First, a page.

Beat those winter blahs and try "gamifying" your lessons using a simple tool you probably have in your closet right now!
Keep reading for 5 fun activities you can do in your next lesson using dice!
Gamify your sight-reading and theory review using dice! Have students roll a set of dice and find the given measure in their music. Then, students can:
- Name each note in the measure.
- Count and clap the rhythm in the measure.
- Name and define any terms or musical symbols they see in the given measure.
- Sight-read the measure at the piano.
- Copy the measure onto a blank piece of staff paper--a sneaky way to review notation rules!
2. Interval Practice
Review intervals up to a sixth using a single, six-sided die! You can have students roll, then play the given interval on the piano.
Or, use this handy "Roll the Dice" interval worksheet to have students practice drawing intervals on the staff. Click on the picture to download your free PDF.
3. Review Practice Strategies
Help your students develop and use their "toolbox" of practice strategies with the help of this practice strategy worksheet. Identify a tricky section in a piece of music, roll a single die, and use the given practice strategy to work on the piece.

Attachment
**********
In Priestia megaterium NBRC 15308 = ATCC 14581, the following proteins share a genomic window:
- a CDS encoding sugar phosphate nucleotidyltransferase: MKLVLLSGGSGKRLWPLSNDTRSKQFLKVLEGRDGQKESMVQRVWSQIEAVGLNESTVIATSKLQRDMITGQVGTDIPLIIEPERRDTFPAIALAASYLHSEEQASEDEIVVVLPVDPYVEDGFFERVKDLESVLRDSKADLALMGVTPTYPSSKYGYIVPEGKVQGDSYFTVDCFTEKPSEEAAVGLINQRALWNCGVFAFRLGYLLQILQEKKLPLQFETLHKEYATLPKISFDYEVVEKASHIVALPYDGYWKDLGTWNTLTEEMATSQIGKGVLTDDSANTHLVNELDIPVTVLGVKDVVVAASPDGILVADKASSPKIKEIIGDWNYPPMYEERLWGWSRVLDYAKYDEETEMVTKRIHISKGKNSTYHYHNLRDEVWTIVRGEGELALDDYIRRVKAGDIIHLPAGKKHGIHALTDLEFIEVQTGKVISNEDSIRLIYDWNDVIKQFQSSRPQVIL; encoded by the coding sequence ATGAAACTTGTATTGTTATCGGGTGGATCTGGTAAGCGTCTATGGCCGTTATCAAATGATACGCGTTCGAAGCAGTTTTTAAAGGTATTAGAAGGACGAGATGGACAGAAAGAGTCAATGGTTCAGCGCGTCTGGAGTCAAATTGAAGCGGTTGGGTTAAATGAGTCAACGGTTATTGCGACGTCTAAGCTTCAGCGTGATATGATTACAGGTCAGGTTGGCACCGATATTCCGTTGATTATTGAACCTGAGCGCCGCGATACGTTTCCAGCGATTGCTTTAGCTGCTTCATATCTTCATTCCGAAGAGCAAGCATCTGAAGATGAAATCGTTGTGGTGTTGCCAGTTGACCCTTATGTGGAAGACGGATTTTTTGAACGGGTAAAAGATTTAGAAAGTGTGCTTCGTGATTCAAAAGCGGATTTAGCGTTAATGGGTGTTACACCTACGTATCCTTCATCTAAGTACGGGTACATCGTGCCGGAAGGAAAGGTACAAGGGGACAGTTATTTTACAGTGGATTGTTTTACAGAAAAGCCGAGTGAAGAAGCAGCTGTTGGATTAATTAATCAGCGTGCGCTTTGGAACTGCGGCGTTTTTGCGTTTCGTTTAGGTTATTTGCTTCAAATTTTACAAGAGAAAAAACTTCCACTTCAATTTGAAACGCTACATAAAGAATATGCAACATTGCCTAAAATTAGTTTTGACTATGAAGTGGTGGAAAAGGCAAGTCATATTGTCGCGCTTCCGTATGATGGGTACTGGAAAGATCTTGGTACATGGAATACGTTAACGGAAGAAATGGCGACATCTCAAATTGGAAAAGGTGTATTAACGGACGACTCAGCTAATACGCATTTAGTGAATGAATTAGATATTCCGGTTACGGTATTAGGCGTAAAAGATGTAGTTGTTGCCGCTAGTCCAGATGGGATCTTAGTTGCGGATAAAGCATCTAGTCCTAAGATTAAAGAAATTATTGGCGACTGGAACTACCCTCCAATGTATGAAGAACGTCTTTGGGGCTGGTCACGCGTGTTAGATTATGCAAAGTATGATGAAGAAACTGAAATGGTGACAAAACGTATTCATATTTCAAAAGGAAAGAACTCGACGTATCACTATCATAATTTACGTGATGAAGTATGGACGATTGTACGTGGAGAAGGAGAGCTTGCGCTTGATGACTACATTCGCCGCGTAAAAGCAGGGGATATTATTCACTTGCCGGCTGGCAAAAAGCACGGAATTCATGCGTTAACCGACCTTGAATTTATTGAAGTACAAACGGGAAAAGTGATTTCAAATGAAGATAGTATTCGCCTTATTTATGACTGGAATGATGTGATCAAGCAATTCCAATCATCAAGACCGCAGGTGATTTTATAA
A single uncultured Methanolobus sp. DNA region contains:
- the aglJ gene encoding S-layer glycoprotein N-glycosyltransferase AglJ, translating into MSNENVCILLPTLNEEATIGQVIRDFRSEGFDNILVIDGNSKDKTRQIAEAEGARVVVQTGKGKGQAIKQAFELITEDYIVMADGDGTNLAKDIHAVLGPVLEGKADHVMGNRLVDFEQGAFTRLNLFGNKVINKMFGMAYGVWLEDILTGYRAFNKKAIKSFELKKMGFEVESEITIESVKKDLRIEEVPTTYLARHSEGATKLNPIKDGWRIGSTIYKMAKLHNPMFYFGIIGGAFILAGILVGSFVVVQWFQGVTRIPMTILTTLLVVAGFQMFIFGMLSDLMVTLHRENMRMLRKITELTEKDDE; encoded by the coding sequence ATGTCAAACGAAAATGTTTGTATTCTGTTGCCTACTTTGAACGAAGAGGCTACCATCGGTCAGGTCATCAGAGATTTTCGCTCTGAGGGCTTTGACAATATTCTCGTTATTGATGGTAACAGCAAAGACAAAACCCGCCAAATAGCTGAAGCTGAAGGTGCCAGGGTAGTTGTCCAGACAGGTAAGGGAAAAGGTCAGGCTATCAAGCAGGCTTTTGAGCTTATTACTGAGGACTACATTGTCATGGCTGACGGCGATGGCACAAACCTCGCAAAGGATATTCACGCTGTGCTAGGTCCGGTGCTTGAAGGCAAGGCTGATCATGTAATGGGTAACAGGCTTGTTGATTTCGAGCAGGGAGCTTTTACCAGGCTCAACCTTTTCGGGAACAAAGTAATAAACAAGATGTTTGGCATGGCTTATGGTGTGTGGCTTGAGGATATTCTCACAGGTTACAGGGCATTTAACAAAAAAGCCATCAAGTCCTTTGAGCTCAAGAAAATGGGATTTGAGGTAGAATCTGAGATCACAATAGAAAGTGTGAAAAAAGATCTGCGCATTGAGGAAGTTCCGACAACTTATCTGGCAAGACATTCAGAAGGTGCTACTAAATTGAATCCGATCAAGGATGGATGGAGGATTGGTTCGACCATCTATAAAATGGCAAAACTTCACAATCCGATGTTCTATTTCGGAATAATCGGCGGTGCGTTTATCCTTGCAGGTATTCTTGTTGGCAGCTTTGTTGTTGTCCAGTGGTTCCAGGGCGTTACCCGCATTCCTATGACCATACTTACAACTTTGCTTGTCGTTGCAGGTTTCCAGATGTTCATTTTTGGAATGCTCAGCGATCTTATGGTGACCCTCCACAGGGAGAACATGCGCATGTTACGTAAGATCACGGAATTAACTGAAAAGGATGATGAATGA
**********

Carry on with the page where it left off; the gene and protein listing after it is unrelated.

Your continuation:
Click on the picture to download your free PDF.
Make scale review more fun using dice! Have students roll a single die and play the major and/or minor scale with that number of sharps or flats.
For less advanced students, you can assign a letter to each number on the die (for example, 1 = C, 2 = D, etc.) to have students review pentascales or white key major and minor scales.
Even the most reluctant student composer can successfully create a satisfying composition using one of these templates, dice, and a pencil! Students roll a single die and select the measure that corresponds with the given number to build their composition. Click on the pictures to download your free PDFs for each activity (including instructions and a staff template page).
What do you think? Have you ever used dice as part of your lessons? I would love to hear your ideas in the comments!